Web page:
There are certain experiences in this world that no one should ever have to endure. Loss of a loved one, especially a child is one of those things. In Rosalie Lighting (published by St. Martin’s Press) cartoonist Tom Hart illustrates this difficult time.
In this book we see Tom, his wife Leela Corman, and his 2 year old daughter Rosalie. One day in November, Rosalie is found with blue lips, and not long after she has passed away. What comes next is the process of Tom not coping but trying to understand this horrible event. In the time after she has passed Leela and Tom work towards a new normal, but the feeling of loss is crippling. This graphic novel is a split into a few key parts: a celebration of her life (in many ways following Hart’s previous comic Daddy Lightning), the swiftness of what took her, what trying to come back from that is like, and what comes next.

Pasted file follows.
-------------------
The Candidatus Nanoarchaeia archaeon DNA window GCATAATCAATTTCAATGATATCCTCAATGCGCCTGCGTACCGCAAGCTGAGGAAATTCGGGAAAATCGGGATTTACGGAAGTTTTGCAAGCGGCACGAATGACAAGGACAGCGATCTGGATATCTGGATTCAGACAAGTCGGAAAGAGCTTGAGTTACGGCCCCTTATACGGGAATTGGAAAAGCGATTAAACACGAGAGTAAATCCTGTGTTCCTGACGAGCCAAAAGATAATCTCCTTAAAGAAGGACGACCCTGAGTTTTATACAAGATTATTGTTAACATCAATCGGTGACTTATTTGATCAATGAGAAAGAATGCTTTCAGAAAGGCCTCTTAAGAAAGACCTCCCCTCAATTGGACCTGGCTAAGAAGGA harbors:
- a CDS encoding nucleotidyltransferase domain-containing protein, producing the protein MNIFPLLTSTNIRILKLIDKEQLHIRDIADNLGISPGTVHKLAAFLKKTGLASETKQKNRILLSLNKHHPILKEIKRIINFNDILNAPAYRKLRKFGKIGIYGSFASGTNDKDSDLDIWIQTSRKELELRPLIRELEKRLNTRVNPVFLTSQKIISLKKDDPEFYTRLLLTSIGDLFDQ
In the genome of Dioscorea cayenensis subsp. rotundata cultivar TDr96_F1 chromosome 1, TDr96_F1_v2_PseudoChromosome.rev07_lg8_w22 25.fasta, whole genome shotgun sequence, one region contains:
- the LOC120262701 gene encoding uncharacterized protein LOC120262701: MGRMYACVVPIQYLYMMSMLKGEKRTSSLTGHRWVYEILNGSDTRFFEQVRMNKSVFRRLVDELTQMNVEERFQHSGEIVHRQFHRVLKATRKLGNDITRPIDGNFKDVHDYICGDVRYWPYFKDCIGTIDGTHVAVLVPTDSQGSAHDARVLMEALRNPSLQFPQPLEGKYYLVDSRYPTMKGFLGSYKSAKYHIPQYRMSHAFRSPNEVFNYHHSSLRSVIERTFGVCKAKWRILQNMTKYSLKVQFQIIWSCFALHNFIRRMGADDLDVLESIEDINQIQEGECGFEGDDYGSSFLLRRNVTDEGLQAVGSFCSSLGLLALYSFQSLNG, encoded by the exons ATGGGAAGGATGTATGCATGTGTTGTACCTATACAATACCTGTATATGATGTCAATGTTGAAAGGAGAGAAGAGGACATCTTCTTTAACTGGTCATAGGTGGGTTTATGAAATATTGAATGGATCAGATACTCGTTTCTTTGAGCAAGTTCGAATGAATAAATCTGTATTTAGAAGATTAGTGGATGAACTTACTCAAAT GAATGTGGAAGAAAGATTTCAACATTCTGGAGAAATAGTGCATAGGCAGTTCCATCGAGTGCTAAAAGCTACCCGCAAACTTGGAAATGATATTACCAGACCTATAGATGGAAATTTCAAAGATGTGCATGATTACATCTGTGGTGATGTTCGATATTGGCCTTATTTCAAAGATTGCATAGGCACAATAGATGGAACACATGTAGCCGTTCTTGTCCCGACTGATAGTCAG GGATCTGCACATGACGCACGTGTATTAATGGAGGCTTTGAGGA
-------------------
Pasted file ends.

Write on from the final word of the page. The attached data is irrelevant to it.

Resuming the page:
Tom Hart’s cartooning is expressive and harsh. Dark, thick lines chronicle the events of this story, producing the joy and curiosity of a child in rememberance and the coldness of her death with reverence. Hart puts so much into putting this experience on paper, and that gets through, however he also seems very cognizant of the subject matter of the story. Interspersed throughout the story are some moments recapping Rosalie’s innocent and goofy comments and moments, giving the smallest semblance of fun Hart got to see in Rosalie.
Rosalie Lightning is not an easy read. There are a lot of difficult feelings drawn into these pages, all drawn from an unfair reality. I read this book and I thought about my son and the horrible “what ifs” out there and I felt for Tom and Leela. That being said, speaking as a fan of comics, this is an incredibly well crafted graphic novel. The art will grab you and forces you to feel, compelling you to see what Hart’s process is and where it gets him. You can buy Rosalie Lightning here, and be sure to check out the cartooning program that Tom runs at the Sequential Artists Workshop.